The number of international students enrolling at Australian higher education institutions last year went up 12 percent compared to the previous year, according to data from the Department of Education and Training (DET).
The department’s figures, which show year-to-date (YTD) October 2016, also found that the number of commencements, or how many new students have enrolled onto a particular course at a particular institution, has increased by 11 percent.
However, as the statistics are based on numbers reported from institutions and the Department of Immigration and Border Protection (DIBP), the DEP offers the caveat that its numbers are considerably higher than the actual head count for a given period.
“International student enrolment data generally does not represent the number of overseas students in Australia or the number of student visas issued in different countries. Instead data counts actual course enrolments. The exception is the data at the beginning of a month which represents a close approximation to the number of students enrolled on that day,” it states.
This means that there are some cases where an individual student could be counted more than once if, for example, they enroll twice during the same reporting period (e.g. in an English language programme before moving on to a degree programme).
According to Inside Higher Ed, international students represent about 30 percent of total enrolments in Australia.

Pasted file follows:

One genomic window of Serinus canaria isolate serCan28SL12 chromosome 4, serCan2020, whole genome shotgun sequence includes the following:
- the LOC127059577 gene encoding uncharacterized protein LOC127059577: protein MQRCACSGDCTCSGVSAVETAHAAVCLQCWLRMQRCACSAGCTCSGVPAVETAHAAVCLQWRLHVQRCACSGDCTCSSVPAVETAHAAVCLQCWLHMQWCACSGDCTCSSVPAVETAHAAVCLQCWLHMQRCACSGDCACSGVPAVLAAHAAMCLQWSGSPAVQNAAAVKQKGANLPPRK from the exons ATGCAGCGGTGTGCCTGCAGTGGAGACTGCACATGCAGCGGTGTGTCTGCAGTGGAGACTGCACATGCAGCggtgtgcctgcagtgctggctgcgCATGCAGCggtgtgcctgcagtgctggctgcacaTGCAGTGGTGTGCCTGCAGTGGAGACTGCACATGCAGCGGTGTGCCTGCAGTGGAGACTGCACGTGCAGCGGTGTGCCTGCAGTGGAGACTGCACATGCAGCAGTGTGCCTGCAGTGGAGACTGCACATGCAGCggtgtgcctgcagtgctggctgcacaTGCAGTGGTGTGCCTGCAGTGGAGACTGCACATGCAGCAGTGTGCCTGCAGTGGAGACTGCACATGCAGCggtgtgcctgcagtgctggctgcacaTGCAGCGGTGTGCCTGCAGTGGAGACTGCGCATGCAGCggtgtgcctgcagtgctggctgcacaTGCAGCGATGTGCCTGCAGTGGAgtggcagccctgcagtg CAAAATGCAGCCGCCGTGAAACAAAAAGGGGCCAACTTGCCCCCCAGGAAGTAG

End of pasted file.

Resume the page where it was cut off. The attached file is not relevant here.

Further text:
The DET reported that all of the country’s education sectors have seen growth up to October 2016, particularly higher education institutions (by 13 percent) and vocational programmes (by 12 percent). Together, they account for 70 percent of all international enrolments in that period.
If measured from 2013, international student enrolments have risen by 36 percent.
Based on the figures provided, around three in four foreign students currently studying in Australia are from Asian countries.
In fact, nine out of the top 10 countries sending students to Australia are in Asia, with Brazil being the only non-Asian nation.
Unsurprisingly, the country sending the most students to Australia is China, comprising 28 percent of all student enrolments from overseas.
However, the fastest growing markets over the past four years, from 2013 to 2016, are Brazil (65 percent growth), India (63 percent), and Nepal (58 percent).
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